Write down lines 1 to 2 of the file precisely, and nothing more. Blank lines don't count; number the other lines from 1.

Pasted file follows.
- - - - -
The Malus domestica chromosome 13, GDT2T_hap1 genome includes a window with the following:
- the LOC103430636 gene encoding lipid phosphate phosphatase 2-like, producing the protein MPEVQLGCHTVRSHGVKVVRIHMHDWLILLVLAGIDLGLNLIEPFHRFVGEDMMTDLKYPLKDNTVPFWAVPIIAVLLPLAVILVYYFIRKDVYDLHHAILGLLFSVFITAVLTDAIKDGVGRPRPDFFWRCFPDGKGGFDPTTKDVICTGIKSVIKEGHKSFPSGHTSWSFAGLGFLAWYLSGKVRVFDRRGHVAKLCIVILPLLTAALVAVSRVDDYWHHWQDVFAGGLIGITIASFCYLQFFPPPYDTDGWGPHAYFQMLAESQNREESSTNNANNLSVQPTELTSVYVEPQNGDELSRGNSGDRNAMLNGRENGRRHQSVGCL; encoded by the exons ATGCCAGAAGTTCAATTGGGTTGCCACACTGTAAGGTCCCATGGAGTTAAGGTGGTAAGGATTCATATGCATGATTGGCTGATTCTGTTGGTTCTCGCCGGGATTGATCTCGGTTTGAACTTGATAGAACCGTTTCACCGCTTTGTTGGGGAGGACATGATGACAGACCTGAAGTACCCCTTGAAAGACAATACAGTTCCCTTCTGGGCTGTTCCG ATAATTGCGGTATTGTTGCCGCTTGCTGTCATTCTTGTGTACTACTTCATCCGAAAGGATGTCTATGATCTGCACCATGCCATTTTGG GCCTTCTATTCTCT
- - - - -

The Malus domestica chromosome 13, GDT2T_hap1 genome includes a window with the following:
- the LOC103430636 gene encoding lipid phosphate phosphatase 2-like, producing the protein MPEVQLGCHTVRSHGVKVVRIHMHDWLILLVLAGIDLGLNLIEPFHRFVGEDMMTDLKYPLKDNTVPFWAVPIIAVLLPLAVILVYYFIRKDVYDLHHAILGLLFSVFITAVLTDAIKDGVGRPRPDFFWRCFPDGKGGFDPTTKDVICTGIKSVIKEGHKSFPSGHTSWSFAGLGFLAWYLSGKVRVFDRRGHVAKLCIVILPLLTAALVAVSRVDDYWHHWQDVFAGGLIGITIASFCYLQFFPPPYDTDGWGPHAYFQMLAESQNREESSTNNANNLSVQPTELTSVYVEPQNGDELSRGNSGDRNAMLNGRENGRRHQSVGCL; encoded by the exons ATGCCAGAAGTTCAATTGGGTTGCCACACTGTAAGGTCCCATGGAGTTAAGGTGGTAAGGATTCATATGCATGATTGGCTGATTCTGTTGGTTCTCGCCGGGATTGATCTCGGTTTGAACTTGATAGAACCGTTTCACCGCTTTGTTGGGGAGGACATGATGACAGACCTGAAGTACCCCTTGAAAGACAATACAGTTCCCTTCTGGGCTGTTCCG ATAATTGCGGTATTGTTGCCGCTTGCTGTCATTCTTGTGTACTACTTCATCCGAAAGGATGTCTATGATCTGCACCATGCCATTTTGG GCCTTCTATTCTCT